What Every Woman in her 30’s (and 40’s) Needs to Know About Perimenopause

June 5, 2024

Are you in your 30s or 40s and feeling a bit peculiar? It might be perimenopause. This phase, a prelude to menopause, brings with it a medley of changes—irregular periods, hot flashes, and mood swings, to name a few.

Are you in your mid-30s or early 40s and feeling a bit off lately? It might not just be stress or fatigue—it could be perimenopause. While menopause might seem like a distant concern, it’s important for women (and people assigned female at birth) to understand the signs of perimenopause, the precursor to menopause, so you can take steps to manage symptoms and stay healthy as you age. 

What is Perimenopause?

Perimenopause is the transitional period leading up to menopause (peri means “near” so “near” menopause). It’s the time when you’re transitioning from having regular periods to having none in menopause. It’s a gradual process, and it looks different for every woman.

There are two stages of perimenopause, the early stage “can begin in some women in their 30s, but most often it starts in women ages 40 to 441.” The later stage usually happens when you are in your late 40s or early 50s, and this is when you’ll begin missing periods until they eventually stop.

Changes and Symptoms

During perimenopause, your body experiences what can only be described as hormonal chaos. As you enter perimenopause, your estrogen levels begin to decrease. “As estrogen decreases, it throws off the balance with progesterone, another hormone produced by the ovaries…It’s common for hormone levels to fluctuate during perimenopause —to go up and down like a roller coaster2.”

Symptoms vary widely from person to person and can include:

  • Irregular periods
  • Hot flashes
  • Insomnia
  • Brain fog
  • Changes in skin
  • Urinary urgency
  • Vaginal dryness
  • Changes in mood like irritability and mood swings

While some symptoms are normal during perimenopause, other conditions can cause abnormalities in your periods and may require medical attention to rule out underlying conditions. You should see a healthcare provider if2:

  • Your periods change to become very heavy
  • Your periods last much longer than usual
  • You spot or bleed after your period
  • You spot after sex
  • Your periods change to occur closer together

Testing for Perimenopause

Perimenopause isn’t really something you can test for, and you don’t always need to see a healthcare professional for a perimenopause diagnosis. There are a growing number of at-home blood tests available online that claim to tell you how close to menopause you are. However, at-home hormone tests don’t always provide reliable results given the unpredictable nature of hormone fluctuations during perimenopause (also, just like you didn’t need a lab test to let you know when you were in puberty, and you don’t generally need one to tell you you’re in perimenopause).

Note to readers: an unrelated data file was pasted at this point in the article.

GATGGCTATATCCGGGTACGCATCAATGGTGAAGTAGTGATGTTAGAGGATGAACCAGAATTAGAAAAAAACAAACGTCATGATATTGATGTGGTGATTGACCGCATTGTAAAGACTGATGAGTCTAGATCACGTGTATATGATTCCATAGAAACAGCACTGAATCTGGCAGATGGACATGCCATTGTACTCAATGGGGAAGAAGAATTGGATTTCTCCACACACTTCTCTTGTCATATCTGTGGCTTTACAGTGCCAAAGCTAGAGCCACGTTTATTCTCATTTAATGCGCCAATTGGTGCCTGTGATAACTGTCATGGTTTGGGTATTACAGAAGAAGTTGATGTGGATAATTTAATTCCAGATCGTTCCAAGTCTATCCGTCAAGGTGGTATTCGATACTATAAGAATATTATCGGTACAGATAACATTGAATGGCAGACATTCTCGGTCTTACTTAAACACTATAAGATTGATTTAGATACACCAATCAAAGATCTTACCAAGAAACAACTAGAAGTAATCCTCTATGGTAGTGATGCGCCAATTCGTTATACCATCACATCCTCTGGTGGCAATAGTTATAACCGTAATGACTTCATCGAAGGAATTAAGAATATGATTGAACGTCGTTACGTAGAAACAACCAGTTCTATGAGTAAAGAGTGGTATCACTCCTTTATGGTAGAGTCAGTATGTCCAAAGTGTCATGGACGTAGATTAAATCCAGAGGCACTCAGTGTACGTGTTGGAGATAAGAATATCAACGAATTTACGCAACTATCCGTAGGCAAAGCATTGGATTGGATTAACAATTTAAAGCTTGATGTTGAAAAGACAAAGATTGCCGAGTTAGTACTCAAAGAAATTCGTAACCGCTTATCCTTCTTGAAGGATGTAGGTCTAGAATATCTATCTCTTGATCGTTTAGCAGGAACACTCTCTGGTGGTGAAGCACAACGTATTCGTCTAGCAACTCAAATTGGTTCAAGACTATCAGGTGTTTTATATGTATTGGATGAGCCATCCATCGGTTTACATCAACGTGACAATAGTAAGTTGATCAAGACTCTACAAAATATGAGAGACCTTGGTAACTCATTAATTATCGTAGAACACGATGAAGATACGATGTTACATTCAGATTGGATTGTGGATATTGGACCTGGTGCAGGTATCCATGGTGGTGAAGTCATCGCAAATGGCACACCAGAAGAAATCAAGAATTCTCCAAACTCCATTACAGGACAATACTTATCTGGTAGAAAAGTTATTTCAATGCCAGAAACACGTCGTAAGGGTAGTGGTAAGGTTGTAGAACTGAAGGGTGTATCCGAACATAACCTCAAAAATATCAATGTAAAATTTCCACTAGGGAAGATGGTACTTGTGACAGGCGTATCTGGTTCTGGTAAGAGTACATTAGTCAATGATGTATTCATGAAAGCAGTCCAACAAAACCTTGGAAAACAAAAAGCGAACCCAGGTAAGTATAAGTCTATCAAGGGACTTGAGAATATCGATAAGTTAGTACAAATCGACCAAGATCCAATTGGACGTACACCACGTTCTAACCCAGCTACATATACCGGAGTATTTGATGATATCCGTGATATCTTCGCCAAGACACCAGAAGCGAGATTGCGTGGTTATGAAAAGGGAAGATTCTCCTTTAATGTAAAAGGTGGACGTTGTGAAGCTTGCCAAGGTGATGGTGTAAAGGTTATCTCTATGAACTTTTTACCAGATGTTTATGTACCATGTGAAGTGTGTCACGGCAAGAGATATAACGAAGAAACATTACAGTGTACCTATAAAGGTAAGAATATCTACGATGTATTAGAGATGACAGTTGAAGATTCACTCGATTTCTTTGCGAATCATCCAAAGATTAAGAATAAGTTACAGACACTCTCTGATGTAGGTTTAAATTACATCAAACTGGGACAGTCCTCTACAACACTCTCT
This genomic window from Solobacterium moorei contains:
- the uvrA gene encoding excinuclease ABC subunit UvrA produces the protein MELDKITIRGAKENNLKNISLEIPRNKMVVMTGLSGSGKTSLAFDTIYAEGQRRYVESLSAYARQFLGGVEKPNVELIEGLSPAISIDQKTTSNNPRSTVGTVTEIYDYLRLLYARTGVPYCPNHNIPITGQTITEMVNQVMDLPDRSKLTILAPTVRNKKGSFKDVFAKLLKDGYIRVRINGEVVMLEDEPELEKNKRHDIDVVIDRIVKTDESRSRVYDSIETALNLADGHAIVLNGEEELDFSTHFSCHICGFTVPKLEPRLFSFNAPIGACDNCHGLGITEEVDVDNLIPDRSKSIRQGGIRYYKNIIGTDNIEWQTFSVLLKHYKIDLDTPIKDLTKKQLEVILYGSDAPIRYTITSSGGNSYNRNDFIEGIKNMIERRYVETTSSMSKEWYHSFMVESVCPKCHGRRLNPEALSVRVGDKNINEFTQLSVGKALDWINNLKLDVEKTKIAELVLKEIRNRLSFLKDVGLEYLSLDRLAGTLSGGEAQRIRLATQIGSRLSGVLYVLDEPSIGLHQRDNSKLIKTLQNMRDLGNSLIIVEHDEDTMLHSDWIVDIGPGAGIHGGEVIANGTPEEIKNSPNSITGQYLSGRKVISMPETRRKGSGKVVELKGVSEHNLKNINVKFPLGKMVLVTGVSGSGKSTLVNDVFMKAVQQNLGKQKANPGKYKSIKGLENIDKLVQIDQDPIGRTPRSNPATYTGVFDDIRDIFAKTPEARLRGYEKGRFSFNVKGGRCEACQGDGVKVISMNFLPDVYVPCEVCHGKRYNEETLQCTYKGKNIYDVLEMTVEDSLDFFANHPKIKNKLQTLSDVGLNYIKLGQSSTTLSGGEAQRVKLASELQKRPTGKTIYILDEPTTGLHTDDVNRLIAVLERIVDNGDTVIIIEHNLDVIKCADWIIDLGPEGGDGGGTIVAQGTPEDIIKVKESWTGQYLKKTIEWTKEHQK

That said, diagnosis is typically based on clinical evaluation, considering factors such as age, medical history, family history, and symptoms. Genetics can play a significant role in the timing of when you begin to experience perimenopause. 

Managing Symptoms

Unless symptoms are troublesome, perimenopause does not need to be treated. However, making some lifestyle changes may help ease uncomfortable symptoms and optimize your health as you age. Some changes your healthcare provider may recommend include: 

  • Eat a healthy diet. The risk of osteoporosis and heart disease increases at this time, so a diet that is rich in fruits, vegetables, and whole grains is important. Consider adding calcium-rich foods and more protein to your diet as Protein can assist in maintaining muscle mass, which can begin to decrease during perimenopause. You may also want to ask your healthcare provider about a calcium supplement. 
  • Exercise regularly. If you don’t already exercise regularly, now is time to start. Take a walk after dinner. Stretch and do lunges while you’re catching up on Netflix. Add some strength training into the mix (even a 20 minute session can make a difference).
  • Keep a record of what triggers hot flashes (such as coffee or alcohol) so that you can limit or avoid these triggers. 
  • Get enough good quality sleep. Stick to a consistent sleep schedule. Avoid too much caffeine or alcohol. Develop a bedtime routine. Find the temperature that works for you at night. Try to go to sleep and wake up at the same time each day. Try an eye mask or white noise machine. 
  • Manage your stress. Easier said than done, we know. But practicing meditation or yoga can promote relaxation and good health, and may be even more beneficial during perimenopause. 

Perimenopause can also impact your sex drive. Changing hormone levels may lead to changes in libido and vaginal dryness. There are solutions available, including lubricants and hormone therapy (for more on hormone therapy, check out Tall Tree Health’s blog “Do the Benefits of Hormone Replacement Therapy Outweigh the Risks? Research Says Yes”). Prioritizing communication with your partner and healthcare provider is essential to address any concerns.

Seeking Support

Perimenopause is a natural phase of life, but that doesn't mean you have to suffer in silence. Discussing your symptoms with your healthcare provider can lead to personalized treatment options that are right for you, such as hormone therapy, antidepressants, or stress reduction techniques.

As you navigate perimenopause, understanding the signs, symptoms, and management strategies can help you through this transitional phase. Stay proactive about your health, prioritize self-care, and lean on your support network for guidance and encouragement. 

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